Hell, just throw some bacon, pepperoni, hot dogs, and a few pork loins on there. Oh wait, someone already did.

BBQ nachos

United States
It’s the thing to eat at AutoZone park, but plenty of Memphis restaurants have figured out that the combination of BBQ and nacho cheese is nothing short of glorious. Chips, pulled pork, smoky sweet sauce, melted cheese, and a light sprinkling of jalapenos to help the heartburn along.



If there’s a recurring trend in this article, I’d say it’s either “pork” or “fried.” So it’s only natural that fried pork make the list. Bagnet is a dish that originated in the Philippines that involves taking pork belly, boiling it with salt and pepper for several hours, and deep frying it.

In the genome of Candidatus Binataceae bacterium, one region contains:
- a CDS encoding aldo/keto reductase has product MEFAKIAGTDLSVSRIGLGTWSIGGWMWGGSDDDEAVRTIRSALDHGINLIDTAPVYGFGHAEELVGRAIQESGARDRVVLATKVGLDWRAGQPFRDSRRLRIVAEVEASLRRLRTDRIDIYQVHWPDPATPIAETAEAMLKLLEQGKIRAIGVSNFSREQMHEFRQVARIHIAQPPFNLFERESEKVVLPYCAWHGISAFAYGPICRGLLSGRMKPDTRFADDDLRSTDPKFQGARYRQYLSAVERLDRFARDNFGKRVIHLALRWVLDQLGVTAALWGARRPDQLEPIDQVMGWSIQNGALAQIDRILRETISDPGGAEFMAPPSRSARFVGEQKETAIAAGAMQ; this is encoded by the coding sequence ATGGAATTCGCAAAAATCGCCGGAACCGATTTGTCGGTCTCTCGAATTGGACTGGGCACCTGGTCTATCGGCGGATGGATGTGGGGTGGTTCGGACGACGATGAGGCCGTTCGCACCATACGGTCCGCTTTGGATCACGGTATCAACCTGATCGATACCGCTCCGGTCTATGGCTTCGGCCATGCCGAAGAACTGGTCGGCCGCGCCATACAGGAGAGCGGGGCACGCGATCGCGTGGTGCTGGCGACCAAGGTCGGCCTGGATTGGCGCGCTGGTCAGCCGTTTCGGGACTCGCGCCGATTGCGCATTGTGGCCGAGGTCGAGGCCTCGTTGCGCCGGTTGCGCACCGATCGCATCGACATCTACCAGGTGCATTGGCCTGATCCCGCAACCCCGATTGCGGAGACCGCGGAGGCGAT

Oh hey, look. Pork. I’ve never been to Berlin, but have been told the scent of curry powder thickens the air, bridges are constructed of sausages, and the ketchup flows like water. Add a side of fries, because I mean, why not.

For the last one, let’s give the pigs a break.

Bird stuffed with bird stuffed with bird

Turducken might be the first dish that comes to mind – that would be a turkey stuffed with a duck that’s stuffed with a chicken – but birds have been dealing with this shit for centuries.

Perhaps the grandaddy of them all is French gastronomist Grimod de la Reyniére’s recipe for “Rôti Sans Pareil” (roast without equal), which reads like a dish the Mad Hatter might serve: bustard stuffed with turkey, stuffed with goose, stuffed with pheasant, stuffed with chicken, stuffed with duck, stuffed with guinea fowl, stuffed with teal, stuffed with woodcock, stuffed with partridge, stuffed with plover, stuffed with lapwing (Lewis Carroll did not invent these words, I swear), stuffed with quail, stuffed with thrush, stuffed with lark, stuffed with ortolan bunting, stuffed with garden warbler.

Alternate name for this dish: Kill All The Birds.